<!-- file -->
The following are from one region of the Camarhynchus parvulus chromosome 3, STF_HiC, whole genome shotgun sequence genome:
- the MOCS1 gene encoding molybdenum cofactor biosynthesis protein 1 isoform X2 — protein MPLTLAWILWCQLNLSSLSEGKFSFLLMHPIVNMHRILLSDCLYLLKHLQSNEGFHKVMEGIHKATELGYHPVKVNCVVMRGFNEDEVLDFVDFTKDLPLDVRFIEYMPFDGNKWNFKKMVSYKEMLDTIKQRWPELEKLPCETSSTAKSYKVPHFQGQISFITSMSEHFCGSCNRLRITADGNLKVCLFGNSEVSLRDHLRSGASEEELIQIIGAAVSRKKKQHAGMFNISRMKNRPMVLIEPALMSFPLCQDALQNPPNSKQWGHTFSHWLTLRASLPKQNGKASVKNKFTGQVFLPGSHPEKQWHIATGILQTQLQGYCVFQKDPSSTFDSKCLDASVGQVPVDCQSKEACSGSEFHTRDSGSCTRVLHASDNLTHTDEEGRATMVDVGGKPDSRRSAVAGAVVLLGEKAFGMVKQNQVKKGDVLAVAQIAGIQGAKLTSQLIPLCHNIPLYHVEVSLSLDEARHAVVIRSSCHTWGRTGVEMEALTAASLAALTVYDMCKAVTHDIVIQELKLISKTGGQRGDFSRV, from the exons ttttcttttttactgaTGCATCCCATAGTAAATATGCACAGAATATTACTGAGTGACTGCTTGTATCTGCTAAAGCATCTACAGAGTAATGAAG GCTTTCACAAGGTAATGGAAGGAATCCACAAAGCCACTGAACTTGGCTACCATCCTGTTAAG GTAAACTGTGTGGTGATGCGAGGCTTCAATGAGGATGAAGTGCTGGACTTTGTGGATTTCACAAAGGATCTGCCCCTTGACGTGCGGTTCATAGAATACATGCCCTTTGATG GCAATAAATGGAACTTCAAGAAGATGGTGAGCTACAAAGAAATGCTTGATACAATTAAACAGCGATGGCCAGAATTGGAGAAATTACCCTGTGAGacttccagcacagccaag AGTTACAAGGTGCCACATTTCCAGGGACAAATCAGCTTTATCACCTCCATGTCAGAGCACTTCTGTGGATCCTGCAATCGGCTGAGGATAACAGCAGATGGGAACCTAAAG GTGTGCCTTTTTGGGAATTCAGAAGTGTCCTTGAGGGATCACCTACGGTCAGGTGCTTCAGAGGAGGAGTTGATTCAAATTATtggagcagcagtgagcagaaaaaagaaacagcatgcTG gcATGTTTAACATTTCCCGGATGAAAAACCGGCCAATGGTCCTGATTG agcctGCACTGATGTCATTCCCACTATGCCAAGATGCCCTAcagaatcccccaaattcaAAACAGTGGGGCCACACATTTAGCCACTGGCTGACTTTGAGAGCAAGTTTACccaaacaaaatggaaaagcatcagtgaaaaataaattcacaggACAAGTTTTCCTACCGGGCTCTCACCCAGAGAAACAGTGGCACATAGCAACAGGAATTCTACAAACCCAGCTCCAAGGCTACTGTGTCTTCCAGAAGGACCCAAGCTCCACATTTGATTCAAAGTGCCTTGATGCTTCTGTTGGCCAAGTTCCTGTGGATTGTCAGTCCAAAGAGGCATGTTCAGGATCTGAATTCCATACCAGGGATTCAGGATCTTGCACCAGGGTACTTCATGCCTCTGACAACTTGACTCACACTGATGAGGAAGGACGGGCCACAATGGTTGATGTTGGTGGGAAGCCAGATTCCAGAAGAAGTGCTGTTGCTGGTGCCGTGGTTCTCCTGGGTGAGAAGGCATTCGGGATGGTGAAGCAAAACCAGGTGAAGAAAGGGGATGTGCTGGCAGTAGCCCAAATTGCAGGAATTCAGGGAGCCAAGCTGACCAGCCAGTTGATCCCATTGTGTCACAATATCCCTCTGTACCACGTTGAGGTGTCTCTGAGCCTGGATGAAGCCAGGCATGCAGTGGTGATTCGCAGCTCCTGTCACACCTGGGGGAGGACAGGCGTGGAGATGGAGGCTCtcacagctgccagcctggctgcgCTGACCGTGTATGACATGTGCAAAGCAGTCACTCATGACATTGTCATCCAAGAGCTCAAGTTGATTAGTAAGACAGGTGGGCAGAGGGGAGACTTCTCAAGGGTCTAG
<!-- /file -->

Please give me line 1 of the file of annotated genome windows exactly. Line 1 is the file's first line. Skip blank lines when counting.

The following are from one region of the Camarhynchus parvulus chromosome 3, STF_HiC, whole genome shotgun sequence genome: